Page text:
Sea ice reflects the sun’s heat back into space, and sea-ice growth and retreat drives the circulation of huge water masses in the Southern Ocean that interact with other global ocean currents, affecting weather and climate around the world.

“The weather and climate of Australia feel the influence of the Antarctic region because Antarctica is huge, and because the two continents are geographically close, so we see strong links between causes and effect between phenomena in Australia and Antarctica,” Dr Welsford said.

“So understanding the state of the physical environment in the Antarctic region is important for understanding the future of the Australian environment.”

Risk of extinction

Dr Welsford said climate change may benefit some Antarctic species in the short-term, by expanding the size of ice-free areas available for breeding, or with warmer waters increasing biological productivity in the ocean.

However this gain for some will come at a cost for others, made worse by the threat of non-native species establishing and outcompeting native species, and the loss of natural heritage values.

“The rate at which the physical environment is changing appears to be faster than the rate at which Antarctic organisms can adapt, placing some iconic species, such as emperor penguins, at risk of extinction,” he said.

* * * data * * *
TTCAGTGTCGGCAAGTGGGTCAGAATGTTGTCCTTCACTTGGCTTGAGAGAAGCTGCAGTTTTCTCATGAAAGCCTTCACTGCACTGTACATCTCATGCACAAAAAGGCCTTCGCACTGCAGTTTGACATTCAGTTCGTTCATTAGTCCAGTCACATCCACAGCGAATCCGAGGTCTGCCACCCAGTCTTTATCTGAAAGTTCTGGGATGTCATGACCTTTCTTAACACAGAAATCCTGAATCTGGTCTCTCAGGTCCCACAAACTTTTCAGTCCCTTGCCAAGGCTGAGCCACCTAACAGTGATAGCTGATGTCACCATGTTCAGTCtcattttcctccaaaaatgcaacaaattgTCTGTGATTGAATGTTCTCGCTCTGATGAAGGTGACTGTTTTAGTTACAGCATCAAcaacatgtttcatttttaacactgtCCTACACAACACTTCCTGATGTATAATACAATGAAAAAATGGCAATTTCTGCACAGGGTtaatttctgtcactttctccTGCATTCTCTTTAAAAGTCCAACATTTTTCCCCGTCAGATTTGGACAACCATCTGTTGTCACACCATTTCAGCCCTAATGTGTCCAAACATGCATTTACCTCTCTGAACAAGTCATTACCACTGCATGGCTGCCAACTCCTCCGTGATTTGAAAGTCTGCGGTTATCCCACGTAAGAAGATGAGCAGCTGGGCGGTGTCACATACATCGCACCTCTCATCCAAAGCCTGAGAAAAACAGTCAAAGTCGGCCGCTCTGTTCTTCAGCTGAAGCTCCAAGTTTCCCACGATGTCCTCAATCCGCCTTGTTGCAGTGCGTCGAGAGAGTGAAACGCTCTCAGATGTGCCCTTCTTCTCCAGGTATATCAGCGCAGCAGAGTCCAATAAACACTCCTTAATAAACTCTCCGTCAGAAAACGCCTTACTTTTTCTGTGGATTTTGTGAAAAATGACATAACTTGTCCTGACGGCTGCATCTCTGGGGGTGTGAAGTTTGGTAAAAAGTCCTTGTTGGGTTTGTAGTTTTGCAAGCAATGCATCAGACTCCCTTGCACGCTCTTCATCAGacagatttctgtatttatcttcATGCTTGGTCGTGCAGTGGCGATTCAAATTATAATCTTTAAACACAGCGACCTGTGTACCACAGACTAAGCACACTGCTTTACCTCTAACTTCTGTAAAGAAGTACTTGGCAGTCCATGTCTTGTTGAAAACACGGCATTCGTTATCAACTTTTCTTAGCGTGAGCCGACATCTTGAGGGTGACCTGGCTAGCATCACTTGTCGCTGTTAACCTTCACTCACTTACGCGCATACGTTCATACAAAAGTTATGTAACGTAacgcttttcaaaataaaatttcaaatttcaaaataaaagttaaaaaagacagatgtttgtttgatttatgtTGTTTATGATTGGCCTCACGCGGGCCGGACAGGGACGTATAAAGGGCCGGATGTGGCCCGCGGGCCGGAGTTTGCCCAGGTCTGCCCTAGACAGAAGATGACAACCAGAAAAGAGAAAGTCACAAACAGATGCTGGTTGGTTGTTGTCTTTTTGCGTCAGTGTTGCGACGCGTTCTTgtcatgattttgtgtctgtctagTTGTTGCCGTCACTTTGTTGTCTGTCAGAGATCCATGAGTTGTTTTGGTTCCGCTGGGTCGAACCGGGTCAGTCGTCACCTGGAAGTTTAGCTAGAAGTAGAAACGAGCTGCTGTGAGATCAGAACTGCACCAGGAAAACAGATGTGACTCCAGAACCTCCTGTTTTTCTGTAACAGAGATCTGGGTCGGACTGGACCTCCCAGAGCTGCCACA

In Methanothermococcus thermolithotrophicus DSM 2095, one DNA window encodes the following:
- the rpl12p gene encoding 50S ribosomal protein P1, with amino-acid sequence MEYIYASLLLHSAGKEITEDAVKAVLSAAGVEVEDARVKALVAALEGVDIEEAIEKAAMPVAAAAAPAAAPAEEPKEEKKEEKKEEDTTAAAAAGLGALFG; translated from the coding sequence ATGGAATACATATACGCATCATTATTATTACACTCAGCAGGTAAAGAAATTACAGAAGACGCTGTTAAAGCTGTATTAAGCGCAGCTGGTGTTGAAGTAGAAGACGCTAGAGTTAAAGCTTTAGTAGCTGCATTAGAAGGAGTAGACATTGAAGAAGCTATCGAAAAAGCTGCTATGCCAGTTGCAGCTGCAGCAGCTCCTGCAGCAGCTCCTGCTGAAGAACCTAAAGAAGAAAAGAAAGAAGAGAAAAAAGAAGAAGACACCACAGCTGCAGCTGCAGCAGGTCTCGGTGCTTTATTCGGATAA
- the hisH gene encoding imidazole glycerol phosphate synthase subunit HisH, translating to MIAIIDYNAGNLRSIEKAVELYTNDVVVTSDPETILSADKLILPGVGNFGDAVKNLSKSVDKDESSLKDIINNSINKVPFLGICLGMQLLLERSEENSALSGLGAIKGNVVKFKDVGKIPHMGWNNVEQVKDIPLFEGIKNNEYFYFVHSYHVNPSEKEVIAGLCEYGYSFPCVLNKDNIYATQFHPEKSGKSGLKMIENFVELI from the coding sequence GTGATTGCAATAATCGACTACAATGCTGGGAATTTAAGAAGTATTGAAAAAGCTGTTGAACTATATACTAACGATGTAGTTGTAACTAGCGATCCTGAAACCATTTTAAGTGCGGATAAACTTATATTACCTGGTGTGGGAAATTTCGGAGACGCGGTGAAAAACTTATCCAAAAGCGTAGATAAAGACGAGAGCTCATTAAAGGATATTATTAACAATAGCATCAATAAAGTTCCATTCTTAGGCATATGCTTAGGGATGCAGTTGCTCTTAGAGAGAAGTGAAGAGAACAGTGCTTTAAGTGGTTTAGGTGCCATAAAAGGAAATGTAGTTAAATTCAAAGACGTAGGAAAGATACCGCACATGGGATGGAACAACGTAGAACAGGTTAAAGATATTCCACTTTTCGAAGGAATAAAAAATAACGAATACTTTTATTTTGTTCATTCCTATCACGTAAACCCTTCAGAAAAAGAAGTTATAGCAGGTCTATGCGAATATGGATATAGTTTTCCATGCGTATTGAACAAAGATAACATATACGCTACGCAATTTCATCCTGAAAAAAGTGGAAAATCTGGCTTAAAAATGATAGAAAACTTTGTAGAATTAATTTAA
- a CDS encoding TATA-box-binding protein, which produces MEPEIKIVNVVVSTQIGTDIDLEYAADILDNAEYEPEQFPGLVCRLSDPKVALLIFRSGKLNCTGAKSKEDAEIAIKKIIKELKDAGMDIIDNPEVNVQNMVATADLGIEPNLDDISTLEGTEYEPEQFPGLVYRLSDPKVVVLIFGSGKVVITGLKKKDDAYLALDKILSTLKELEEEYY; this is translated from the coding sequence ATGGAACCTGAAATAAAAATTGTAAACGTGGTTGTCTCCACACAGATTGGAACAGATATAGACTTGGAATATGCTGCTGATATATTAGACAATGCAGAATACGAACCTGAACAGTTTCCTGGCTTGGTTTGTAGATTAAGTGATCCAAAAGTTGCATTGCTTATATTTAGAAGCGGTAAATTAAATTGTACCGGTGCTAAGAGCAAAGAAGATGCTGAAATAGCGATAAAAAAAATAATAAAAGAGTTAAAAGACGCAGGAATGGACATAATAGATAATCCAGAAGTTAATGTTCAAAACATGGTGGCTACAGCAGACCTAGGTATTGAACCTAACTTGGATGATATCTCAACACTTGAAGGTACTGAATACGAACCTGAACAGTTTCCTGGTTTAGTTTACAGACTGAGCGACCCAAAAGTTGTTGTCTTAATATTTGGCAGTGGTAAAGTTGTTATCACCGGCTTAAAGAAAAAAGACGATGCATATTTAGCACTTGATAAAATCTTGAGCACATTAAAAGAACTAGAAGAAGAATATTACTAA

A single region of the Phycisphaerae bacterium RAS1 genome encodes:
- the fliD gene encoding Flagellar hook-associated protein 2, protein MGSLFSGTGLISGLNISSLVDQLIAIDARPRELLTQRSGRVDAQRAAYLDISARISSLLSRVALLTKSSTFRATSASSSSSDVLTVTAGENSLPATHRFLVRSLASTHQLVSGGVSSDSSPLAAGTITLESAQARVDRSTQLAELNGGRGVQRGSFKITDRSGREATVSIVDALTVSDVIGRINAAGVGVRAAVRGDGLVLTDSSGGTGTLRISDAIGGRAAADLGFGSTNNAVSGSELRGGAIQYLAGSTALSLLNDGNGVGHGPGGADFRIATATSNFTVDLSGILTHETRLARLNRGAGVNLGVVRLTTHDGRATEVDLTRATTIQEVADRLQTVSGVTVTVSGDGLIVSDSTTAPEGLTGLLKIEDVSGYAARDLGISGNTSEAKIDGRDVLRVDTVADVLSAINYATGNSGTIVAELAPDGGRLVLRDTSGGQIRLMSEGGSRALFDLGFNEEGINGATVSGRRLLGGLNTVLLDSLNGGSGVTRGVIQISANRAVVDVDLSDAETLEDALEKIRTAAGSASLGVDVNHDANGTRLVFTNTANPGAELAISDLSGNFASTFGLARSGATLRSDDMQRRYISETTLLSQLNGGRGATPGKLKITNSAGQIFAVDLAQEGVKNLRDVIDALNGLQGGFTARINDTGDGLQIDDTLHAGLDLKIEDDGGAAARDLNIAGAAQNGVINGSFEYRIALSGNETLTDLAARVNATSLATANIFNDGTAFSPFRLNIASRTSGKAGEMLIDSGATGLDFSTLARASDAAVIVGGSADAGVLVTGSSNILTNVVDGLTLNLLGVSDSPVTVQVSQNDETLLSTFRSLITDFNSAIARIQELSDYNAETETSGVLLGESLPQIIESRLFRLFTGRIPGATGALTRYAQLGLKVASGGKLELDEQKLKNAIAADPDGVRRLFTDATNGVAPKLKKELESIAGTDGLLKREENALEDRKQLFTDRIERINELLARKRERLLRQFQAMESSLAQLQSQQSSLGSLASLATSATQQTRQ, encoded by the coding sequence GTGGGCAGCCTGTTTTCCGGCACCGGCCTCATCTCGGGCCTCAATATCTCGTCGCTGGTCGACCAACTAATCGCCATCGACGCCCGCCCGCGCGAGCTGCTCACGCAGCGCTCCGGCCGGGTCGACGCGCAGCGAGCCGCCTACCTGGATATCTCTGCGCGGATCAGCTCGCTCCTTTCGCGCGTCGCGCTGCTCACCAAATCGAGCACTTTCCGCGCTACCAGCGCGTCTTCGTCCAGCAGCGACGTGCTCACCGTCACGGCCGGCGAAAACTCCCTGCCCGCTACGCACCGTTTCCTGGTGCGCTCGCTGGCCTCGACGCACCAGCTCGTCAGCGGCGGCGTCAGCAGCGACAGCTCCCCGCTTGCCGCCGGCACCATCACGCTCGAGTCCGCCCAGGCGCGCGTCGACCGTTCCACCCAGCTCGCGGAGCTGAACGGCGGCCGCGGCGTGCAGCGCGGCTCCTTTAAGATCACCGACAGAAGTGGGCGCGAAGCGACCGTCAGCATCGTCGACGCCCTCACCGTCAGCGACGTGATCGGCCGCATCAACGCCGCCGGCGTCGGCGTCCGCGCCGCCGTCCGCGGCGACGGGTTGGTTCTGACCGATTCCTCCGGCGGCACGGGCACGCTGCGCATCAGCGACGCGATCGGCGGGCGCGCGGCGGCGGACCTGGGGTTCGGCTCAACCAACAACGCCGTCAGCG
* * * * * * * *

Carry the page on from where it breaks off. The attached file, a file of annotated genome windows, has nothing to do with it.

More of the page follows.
“In our lifetime some species may experience a short-term benefit, but ultimately Antarctica won’t look like it does now, or how Antarctic pioneers like Mawson, Scott and Shackleton experienced it.”

Positive progress

But there are success stories, including the 1989 Montreal Protocol agreement to reduce ozone-depleting gases that create the ozone hole over Antarctica every spring, and contribute to climate change. A full recovery of ozone to 1980 levels is expected by the mid to late 21st century.

The 1991 Protocol on Environmental Protection to the Antarctic Treaty also provides a comprehensive framework for protection of the Antarctic environment, including a ban on mining and mineral exploration. The Antarctic Treaty Parties have committed to address the effects of climate and environmental change on the Antarctic environment.

Another success is the Commission for the Conservation of Antarctic Marine Living Resources (CCAMLR), which since 1982 has ensured a sustainably managed krill fishery in the areas of the Southern Ocean it oversees.

Through CCAMLR and the Agreement on the Conservation of Albatrosses and Petrels (both headquartered in Hobart), seabird bycatch in longline fisheries in Antarctic waters is historically low to near zero, thanks to effective research and work with industry.

Clear and present danger

The report authors emphasise that there are still many uncertainties and gaps in the data that limit their ability to anticipate accurately trends and variability over coming decades.

This is largely due to the size and remoteness of the region, the difficulty of access, the challenging nature of Antarctic research, and limited people power.

Despite the uncertainties, the risks associated with climate change are “clear and substantial”.

“The processes that are changing the Antarctic environment are well under way and likely to continue for at least several human lifetimes,” Dr Welsford said.

“While time is running out to do something, to prevent locking in the most extreme changes, I’m optimistic that when the global community comes together, like it has with the Montreal Protocol and other agreements, we can slow and even reverse these changes.”